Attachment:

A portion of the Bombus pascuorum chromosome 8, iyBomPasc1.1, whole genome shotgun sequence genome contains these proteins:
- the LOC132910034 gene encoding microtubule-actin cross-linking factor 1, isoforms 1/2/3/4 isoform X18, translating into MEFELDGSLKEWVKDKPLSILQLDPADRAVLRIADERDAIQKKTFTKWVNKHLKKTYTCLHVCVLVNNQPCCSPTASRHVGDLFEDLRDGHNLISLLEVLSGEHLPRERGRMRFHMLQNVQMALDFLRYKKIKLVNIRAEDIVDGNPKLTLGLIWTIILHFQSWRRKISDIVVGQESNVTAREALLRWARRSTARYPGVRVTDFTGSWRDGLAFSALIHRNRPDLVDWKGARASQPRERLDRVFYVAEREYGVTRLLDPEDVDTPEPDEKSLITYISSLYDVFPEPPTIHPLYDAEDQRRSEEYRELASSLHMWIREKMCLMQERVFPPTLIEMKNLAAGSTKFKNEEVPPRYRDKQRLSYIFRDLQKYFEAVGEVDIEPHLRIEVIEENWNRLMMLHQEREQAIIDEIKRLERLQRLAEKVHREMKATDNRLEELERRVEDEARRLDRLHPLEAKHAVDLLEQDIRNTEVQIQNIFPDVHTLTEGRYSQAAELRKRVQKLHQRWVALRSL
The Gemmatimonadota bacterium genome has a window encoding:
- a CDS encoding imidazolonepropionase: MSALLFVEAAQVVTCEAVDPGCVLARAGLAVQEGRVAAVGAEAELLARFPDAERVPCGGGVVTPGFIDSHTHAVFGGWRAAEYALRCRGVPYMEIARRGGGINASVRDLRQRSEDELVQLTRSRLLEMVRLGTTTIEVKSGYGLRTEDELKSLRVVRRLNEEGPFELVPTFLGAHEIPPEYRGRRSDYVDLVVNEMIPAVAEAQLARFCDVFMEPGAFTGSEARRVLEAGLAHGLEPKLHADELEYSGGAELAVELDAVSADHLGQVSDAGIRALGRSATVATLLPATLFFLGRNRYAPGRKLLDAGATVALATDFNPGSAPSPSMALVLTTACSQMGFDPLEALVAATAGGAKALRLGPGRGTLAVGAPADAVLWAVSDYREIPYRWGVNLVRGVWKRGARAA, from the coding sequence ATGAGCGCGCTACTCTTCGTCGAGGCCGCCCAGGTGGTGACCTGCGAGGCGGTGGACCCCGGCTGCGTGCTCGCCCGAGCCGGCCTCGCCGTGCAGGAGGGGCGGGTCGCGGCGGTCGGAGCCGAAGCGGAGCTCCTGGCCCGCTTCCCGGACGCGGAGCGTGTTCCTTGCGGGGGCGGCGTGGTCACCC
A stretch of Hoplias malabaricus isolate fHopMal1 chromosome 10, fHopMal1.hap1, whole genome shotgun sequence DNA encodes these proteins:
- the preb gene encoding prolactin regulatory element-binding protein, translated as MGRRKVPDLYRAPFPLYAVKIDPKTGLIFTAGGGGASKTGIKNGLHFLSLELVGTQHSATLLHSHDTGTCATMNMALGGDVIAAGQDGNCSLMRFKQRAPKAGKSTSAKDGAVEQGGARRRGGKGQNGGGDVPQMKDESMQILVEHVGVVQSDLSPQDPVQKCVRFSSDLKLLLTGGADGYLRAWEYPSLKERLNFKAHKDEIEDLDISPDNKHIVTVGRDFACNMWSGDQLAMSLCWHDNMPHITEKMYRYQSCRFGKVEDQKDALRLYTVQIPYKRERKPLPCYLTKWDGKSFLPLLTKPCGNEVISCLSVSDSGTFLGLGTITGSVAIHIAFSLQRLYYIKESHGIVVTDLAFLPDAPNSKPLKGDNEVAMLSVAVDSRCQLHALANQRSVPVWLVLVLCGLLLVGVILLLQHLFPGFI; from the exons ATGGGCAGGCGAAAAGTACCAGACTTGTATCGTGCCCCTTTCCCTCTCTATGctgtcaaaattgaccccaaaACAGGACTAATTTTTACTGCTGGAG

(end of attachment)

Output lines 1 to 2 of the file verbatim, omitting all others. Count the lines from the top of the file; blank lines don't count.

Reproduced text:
A portion of the Bombus pascuorum chromosome 8, iyBomPasc1.1, whole genome shotgun sequence genome contains these proteins:
- the LOC132910034 gene encoding microtubule-actin cross-linking factor 1, isoforms 1/2/3/4 isoform X18, translating into MEFELDGSLKEWVKDKPLSILQLDPADRAVLRIADERDAIQKKTFTKWVNKHLKKTYTCLHVCVLVNNQPCCSPTASRHVGDLFEDLRDGHNLISLLEVLSGEHLPRERGRMRFHMLQNVQMALDFLRYKKIKLVNIRAEDIVDGNPKLTLGLIWTIILHFQSWRRKISDIVVGQESNVTAREALLRWARRSTARYPGVRVTDFTGSWRDGLAFSALIHRNRPDLVDWKGARASQPRERLDRVFYVAEREYGVTRLLDPEDVDTPEPDEKSLITYISSLYDVFPEPPTIHPLYDAEDQRRSEEYRELASSLHMWIREKMCLMQERVFPPTLIEMKNLAAGSTKFKNEEVPPRYRDKQRLSYIFRDLQKYFEAVGEVDIEPHLRIEVIEENWNRLMMLHQEREQAIIDEIKRLERLQRLAEKVHREMKATDNRLEELERRVEDEARRLDRLHPLEAKHAVDLLEQDIRNTEVQIQNIFPDVHTLTEGRYSQAAELRKRVQKLHQRWVALRSL